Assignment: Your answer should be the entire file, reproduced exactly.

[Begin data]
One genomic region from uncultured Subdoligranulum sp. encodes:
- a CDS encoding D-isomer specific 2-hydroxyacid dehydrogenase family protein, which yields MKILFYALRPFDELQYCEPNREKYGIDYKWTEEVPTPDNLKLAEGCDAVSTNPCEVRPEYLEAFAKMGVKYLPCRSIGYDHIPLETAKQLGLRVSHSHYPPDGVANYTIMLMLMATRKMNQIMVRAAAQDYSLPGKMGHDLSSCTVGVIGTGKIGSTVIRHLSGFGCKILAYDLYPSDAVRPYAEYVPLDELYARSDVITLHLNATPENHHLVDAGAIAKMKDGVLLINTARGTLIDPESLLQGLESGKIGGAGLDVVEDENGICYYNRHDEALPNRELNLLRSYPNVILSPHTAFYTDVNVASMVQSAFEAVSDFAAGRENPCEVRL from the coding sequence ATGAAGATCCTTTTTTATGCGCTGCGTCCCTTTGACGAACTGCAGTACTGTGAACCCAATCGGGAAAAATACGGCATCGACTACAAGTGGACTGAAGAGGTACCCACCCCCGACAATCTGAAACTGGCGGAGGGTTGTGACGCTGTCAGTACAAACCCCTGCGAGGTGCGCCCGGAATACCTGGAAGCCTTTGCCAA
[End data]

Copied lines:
One genomic region from uncultured Subdoligranulum sp. encodes:
- a CDS encoding D-isomer specific 2-hydroxyacid dehydrogenase family protein, which yields MKILFYALRPFDELQYCEPNREKYGIDYKWTEEVPTPDNLKLAEGCDAVSTNPCEVRPEYLEAFAKMGVKYLPCRSIGYDHIPLETAKQLGLRVSHSHYPPDGVANYTIMLMLMATRKMNQIMVRAAAQDYSLPGKMGHDLSSCTVGVIGTGKIGSTVIRHLSGFGCKILAYDLYPSDAVRPYAEYVPLDELYARSDVITLHLNATPENHHLVDAGAIAKMKDGVLLINTARGTLIDPESLLQGLESGKIGGAGLDVVEDENGICYYNRHDEALPNRELNLLRSYPNVILSPHTAFYTDVNVASMVQSAFEAVSDFAAGRENPCEVRL from the coding sequence ATGAAGATCCTTTTTTATGCGCTGCGTCCCTTTGACGAACTGCAGTACTGTGAACCCAATCGGGAAAAATACGGCATCGACTACAAGTGGACTGAAGAGGTACCCACCCCCGACAATCTGAAACTGGCGGAGGGTTGTGACGCTGTCAGTACAAACCCCTGCGAGGTGCGCCCGGAATACCTGGAAGCCTTTGCCAA